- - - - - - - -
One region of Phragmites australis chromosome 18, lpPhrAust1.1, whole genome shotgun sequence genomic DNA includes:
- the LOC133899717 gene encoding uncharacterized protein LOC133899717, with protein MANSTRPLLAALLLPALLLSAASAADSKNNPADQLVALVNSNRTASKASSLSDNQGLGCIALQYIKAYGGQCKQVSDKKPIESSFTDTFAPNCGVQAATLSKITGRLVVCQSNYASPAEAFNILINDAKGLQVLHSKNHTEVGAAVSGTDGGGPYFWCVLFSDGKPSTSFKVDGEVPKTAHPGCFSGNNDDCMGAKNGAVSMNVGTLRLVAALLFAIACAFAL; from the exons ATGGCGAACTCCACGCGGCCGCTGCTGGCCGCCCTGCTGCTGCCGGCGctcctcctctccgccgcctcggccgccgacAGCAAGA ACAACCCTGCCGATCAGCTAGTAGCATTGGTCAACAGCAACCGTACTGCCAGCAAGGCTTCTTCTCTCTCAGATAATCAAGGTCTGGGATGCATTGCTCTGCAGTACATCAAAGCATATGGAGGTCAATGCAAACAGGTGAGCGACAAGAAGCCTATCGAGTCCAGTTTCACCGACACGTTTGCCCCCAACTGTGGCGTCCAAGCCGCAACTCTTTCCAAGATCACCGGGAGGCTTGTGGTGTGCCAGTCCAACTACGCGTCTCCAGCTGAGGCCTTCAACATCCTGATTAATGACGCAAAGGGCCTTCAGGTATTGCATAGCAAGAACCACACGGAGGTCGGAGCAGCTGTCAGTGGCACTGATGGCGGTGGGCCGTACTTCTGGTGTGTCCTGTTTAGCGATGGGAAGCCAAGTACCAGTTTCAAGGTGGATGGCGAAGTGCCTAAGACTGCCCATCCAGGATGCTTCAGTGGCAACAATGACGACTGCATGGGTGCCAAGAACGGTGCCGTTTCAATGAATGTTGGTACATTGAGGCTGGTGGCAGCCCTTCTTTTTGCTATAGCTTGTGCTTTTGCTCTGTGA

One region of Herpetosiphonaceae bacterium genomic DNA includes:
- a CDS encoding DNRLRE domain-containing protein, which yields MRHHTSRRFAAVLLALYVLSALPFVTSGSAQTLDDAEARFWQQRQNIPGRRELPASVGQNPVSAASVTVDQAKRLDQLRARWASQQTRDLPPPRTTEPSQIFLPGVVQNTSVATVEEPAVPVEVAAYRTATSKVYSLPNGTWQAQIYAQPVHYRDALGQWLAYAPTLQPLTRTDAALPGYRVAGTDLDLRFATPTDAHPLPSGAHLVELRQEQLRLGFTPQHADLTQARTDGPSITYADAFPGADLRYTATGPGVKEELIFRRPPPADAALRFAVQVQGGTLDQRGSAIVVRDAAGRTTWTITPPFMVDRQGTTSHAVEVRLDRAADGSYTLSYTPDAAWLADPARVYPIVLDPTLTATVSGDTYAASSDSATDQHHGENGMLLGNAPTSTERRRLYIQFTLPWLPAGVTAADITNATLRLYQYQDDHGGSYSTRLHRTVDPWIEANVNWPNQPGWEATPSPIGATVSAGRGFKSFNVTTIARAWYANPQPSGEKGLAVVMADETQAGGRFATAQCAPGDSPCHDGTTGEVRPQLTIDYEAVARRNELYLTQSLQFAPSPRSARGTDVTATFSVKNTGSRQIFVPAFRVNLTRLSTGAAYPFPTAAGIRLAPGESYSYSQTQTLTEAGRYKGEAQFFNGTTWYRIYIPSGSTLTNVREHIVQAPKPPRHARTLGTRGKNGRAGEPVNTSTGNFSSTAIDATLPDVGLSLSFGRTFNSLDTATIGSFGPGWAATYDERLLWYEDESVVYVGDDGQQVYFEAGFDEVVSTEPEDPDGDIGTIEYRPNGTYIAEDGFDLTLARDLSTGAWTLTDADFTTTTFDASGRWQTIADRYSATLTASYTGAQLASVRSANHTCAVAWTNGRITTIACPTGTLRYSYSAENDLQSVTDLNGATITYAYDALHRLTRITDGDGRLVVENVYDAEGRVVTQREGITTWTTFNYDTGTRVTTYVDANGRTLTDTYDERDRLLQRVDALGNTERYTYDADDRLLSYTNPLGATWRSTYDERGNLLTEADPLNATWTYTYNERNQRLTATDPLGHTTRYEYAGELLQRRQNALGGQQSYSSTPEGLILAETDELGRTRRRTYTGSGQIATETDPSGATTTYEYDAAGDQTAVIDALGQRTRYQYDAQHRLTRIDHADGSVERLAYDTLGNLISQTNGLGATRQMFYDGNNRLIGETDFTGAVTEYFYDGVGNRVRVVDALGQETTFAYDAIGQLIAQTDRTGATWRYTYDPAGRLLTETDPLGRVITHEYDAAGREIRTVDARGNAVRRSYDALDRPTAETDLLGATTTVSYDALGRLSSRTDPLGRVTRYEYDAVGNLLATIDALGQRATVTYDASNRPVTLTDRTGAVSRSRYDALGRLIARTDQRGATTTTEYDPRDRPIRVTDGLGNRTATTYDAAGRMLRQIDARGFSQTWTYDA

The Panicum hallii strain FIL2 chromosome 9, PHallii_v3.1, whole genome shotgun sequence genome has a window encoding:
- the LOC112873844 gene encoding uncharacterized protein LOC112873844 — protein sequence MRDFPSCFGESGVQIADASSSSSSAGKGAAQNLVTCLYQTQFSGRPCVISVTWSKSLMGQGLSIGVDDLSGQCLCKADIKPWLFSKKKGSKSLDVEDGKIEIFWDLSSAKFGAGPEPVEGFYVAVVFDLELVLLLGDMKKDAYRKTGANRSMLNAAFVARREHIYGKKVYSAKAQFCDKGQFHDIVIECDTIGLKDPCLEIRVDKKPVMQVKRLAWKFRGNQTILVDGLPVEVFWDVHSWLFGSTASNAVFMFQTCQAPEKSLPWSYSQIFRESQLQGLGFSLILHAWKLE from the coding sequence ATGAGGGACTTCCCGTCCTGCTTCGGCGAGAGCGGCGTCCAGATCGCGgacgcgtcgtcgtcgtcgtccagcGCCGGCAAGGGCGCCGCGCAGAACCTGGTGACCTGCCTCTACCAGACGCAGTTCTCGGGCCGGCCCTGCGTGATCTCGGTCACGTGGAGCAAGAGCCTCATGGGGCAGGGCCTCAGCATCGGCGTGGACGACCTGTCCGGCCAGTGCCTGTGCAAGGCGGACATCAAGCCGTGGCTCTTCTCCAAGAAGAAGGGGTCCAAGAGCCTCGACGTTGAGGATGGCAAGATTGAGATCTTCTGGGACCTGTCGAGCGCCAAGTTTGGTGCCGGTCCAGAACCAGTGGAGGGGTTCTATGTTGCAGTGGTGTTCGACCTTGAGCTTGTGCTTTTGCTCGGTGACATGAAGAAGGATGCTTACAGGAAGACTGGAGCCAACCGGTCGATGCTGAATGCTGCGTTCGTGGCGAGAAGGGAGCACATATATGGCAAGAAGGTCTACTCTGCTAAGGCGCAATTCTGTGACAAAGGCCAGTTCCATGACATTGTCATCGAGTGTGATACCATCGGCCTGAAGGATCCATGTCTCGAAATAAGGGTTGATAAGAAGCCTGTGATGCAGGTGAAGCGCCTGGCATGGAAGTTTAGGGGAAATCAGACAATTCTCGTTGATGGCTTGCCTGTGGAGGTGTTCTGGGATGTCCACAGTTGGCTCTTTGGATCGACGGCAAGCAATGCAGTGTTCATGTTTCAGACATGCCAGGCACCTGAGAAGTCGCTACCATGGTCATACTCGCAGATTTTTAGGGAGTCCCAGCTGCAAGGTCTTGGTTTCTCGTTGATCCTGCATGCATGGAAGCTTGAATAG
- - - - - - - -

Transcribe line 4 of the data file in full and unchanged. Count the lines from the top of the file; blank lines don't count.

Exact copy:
- a CDS encoding DNRLRE domain-containing protein, which yields MRHHTSRRFAAVLLALYVLSALPFVTSGSAQTLDDAEARFWQQRQNIPGRRELPASVGQNPVSAASVTVDQAKRLDQLRARWASQQTRDLPPPRTTEPSQIFLPGVVQNTSVATVEEPAVPVEVAAYRTATSKVYSLPNGTWQAQIYAQPVHYRDALGQWLAYAPTLQPLTRTDAALPGYRVAGTDLDLRFATPTDAHPLPSGAHLVELRQEQLRLGFTPQHADLTQARTDGPSITYADAFPGADLRYTATGPGVKEELIFRRPPPADAALRFAVQVQGGTLDQRGSAIVVRDAAGRTTWTITPPFMVDRQGTTSHAVEVRLDRAADGSYTLSYTPDAAWLADPARVYPIVLDPTLTATVSGDTYAASSDSATDQHHGENGMLLGNAPTSTERRRLYIQFTLPWLPAGVTAADITNATLRLYQYQDDHGGSYSTRLHRTVDPWIEANVNWPNQPGWEATPSPIGATVSAGRGFKSFNVTTIARAWYANPQPSGEKGLAVVMADETQAGGRFATAQCAPGDSPCHDGTTGEVRPQLTIDYEAVARRNELYLTQSLQFAPSPRSARGTDVTATFSVKNTGSRQIFVPAFRVNLTRLSTGAAYPFPTAAGIRLAPGESYSYSQTQTLTEAGRYKGEAQFFNGTTWYRIYIPSGSTLTNVREHIVQAPKPPRHARTLGTRGKNGRAGEPVNTSTGNFSSTAIDATLPDVGLSLSFGRTFNSLDTATIGSFGPGWAATYDERLLWYEDESVVYVGDDGQQVYFEAGFDEVVSTEPEDPDGDIGTIEYRPNGTYIAEDGFDLTLARDLSTGAWTLTDADFTTTTFDASGRWQTIADRYSATLTASYTGAQLASVRSANHTCAVAWTNGRITTIACPTGTLRYSYSAENDLQSVTDLNGATITYAYDALHRLTRITDGDGRLVVENVYDAEGRVVTQREGITTWTTFNYDTGTRVTTYVDANGRTLTDTYDERDRLLQRVDALGNTERYTYDADDRLLSYTNPLGATWRSTYDERGNLLTEADPLNATWTYTYNERNQRLTATDPLGHTTRYEYAGELLQRRQNALGGQQSYSSTPEGLILAETDELGRTRRRTYTGSGQIATETDPSGATTTYEYDAAGDQTAVIDALGQRTRYQYDAQHRLTRIDHADGSVERLAYDTLGNLISQTNGLGATRQMFYDGNNRLIGETDFTGAVTEYFYDGVGNRVRVVDALGQETTFAYDAIGQLIAQTDRTGATWRYTYDPAGRLLTETDPLGRVITHEYDAAGREIRTVDARGNAVRRSYDALDRPTAETDLLGATTTVSYDALGRLSSRTDPLGRVTRYEYDAVGNLLATIDALGQRATVTYDASNRPVTLTDRTGAVSRSRYDALGRLIARTDQRGATTTTEYDPRDRPIRVTDGLGNRTATTYDAAGRMLRQIDARGFSQTWTYDA